The health department says the state has seen a recent rash of people getting the flu. With employees calling in sick, this outbreak is affecting local businesses.
Target manager Chris Eschbach says, in recent weeks, he's had several people call in sick with flu-like symptoms, which has left the store trying to find other options in order to be fully staffed.
“If we have a certain team member that we cannot replace, or need to replace, we can go down that list give them a call, and then obviously it's their option whether to come in or not come in," says Eschbach.
Target isn't the only store feeling the effects of the flu. Health department director, Dr. Doug Larsen says he knows people all over the Valley are getting sick and leaving employers struggling.
"Yes, we've had reports from the local hospitals where a couple weeks ago they had five admissions of people diagnosed with the flu," says Larsen. "They're up to 19 this past week."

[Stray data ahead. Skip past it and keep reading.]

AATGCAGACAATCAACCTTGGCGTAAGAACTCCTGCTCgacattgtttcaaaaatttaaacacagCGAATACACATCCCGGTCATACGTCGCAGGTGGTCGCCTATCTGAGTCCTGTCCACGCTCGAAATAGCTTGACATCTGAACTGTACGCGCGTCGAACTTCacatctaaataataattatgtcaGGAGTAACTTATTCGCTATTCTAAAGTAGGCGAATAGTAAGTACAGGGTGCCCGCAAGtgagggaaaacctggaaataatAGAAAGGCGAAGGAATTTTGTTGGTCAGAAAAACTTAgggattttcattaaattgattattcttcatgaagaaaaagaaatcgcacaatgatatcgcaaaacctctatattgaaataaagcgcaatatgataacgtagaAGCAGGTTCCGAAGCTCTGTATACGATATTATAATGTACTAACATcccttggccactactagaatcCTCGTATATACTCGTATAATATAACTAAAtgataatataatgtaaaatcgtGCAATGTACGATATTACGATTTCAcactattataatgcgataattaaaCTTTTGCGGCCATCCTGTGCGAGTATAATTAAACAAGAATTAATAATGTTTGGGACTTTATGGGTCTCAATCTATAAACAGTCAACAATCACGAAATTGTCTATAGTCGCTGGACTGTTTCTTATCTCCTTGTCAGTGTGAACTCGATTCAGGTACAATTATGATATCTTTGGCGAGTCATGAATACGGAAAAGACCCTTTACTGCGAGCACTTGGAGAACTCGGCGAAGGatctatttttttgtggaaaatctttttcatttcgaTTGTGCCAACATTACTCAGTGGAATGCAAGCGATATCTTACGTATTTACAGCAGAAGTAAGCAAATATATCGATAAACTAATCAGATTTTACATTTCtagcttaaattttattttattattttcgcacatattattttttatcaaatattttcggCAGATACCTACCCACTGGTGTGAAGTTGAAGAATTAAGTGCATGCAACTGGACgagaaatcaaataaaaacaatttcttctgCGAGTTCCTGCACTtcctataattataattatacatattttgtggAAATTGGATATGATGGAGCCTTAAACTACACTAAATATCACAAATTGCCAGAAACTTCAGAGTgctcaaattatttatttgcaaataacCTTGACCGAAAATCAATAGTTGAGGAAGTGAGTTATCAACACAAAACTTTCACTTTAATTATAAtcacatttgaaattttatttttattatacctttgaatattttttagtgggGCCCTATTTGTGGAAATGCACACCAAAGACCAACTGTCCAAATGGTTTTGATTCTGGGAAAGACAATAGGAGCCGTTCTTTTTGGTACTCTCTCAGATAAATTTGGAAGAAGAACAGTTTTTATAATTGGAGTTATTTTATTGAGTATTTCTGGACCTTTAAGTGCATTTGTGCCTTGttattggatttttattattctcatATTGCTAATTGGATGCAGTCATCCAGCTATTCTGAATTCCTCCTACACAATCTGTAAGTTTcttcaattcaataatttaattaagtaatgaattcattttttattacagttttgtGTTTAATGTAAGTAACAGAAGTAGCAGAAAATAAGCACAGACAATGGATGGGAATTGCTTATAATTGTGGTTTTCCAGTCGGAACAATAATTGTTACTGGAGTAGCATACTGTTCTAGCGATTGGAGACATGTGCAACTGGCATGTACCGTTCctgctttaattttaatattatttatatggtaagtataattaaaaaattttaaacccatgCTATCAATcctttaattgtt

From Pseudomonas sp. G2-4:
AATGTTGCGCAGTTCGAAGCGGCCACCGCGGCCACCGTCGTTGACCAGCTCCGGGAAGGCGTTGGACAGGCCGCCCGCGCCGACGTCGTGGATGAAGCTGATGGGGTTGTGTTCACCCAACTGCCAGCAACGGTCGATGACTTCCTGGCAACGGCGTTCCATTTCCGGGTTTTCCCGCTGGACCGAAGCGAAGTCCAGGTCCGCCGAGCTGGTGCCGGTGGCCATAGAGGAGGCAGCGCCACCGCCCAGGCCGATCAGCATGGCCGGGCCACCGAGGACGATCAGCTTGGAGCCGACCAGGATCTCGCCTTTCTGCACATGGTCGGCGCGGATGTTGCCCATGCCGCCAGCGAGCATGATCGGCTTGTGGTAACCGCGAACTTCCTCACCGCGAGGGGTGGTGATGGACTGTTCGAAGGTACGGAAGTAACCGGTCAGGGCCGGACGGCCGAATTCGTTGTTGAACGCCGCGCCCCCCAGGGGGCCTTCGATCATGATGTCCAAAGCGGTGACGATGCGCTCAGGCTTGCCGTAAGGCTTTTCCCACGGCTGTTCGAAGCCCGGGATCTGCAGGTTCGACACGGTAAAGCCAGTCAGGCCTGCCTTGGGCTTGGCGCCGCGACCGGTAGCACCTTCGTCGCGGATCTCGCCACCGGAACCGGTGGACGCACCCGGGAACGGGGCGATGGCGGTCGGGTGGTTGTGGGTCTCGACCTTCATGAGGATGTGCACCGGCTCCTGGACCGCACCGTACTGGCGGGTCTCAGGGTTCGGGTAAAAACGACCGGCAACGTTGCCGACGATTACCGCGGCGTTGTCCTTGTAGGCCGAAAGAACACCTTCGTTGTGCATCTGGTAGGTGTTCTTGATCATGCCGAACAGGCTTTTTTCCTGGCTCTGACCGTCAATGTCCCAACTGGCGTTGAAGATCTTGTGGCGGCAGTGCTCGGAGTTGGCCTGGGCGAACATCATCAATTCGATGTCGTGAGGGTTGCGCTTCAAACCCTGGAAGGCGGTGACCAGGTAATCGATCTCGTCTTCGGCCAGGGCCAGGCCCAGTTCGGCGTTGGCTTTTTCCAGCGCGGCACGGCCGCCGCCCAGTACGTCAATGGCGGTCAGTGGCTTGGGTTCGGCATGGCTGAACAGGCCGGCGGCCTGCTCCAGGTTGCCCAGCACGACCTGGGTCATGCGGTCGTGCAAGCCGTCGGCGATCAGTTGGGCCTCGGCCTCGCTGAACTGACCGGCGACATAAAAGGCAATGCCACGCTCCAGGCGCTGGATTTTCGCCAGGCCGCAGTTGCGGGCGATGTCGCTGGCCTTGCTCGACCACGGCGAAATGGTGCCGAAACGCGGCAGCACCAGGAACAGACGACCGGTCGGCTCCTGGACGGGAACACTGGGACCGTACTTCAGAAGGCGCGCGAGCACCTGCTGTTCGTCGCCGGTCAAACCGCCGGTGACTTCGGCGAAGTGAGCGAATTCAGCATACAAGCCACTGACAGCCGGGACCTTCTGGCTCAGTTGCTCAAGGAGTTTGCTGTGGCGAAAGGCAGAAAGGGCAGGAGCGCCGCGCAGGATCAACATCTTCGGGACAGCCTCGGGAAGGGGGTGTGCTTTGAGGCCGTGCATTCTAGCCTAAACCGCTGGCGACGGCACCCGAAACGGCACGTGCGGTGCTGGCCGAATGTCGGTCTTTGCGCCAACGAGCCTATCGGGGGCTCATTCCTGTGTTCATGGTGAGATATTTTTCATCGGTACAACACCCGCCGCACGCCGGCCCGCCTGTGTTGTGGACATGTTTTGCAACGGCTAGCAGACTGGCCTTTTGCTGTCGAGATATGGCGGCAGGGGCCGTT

Target does take preventative measures each year to try to prevent employees from becoming sick.
Eschbach says, "We had a flu clinic in October where we had a nurse come in, outside party come in, and our team members were able to get a discount and come in and get a flu shot. So that’s one of the ways we try to prevent people from getting that during this high season of flu."
Since it's not required, Eschbach says it's inevitable some employees will get sick. However, he maintains that the goal is for Target employees to get the rest they need if they are sick and the store will find a way to cope.
Eschbach insists, "Health is obviously very important to our team members. We want them to come into work and leave the same way."
Larsen encourages all businesses to get employees vaccinated before flu season starts. He says if 85 percent of employees at any size company get vaccinated, the chances of people calling in sick will be minimal.